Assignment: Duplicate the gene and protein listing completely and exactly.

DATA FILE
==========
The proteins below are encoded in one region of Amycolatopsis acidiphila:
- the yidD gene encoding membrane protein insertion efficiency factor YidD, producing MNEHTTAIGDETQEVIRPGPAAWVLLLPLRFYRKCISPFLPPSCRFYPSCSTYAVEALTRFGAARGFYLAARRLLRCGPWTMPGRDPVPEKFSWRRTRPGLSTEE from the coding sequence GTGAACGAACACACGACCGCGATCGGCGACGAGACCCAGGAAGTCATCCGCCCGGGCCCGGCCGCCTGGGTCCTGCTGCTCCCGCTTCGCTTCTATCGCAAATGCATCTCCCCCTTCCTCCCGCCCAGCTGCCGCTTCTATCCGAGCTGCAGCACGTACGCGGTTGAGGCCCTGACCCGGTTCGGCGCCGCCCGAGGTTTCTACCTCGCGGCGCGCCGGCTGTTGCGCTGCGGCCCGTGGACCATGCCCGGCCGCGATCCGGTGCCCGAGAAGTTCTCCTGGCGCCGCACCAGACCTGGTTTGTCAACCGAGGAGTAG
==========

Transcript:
The proteins below are encoded in one region of Amycolatopsis acidiphila:
- the yidD gene encoding membrane protein insertion efficiency factor YidD, producing MNEHTTAIGDETQEVIRPGPAAWVLLLPLRFYRKCISPFLPPSCRFYPSCSTYAVEALTRFGAARGFYLAARRLLRCGPWTMPGRDPVPEKFSWRRTRPGLSTEE from the coding sequence GTGAACGAACACACGACCGCGATCGGCGACGAGACCCAGGAAGTCATCCGCCCGGGCCCGGCCGCCTGGGTCCTGCTGCTCCCGCTTCGCTTCTATCGCAAATGCATCTCCCCCTTCCTCCCGCCCAGCTGCCGCTTCTATCCGAGCTGCAGCACGTACGCGGTTGAGGCCCTGACCCGGTTCGGCGCCGCCCGAGGTTTCTACCTCGCGGCGCGCCGGCTGTTGCGCTGCGGCCCGTGGACCATGCCCGGCCGCGATCCGGTGCCCGAGAAGTTCTCCTGGCGCCGCACCAGACCTGGTTTGTCAACCGAGGAGTAG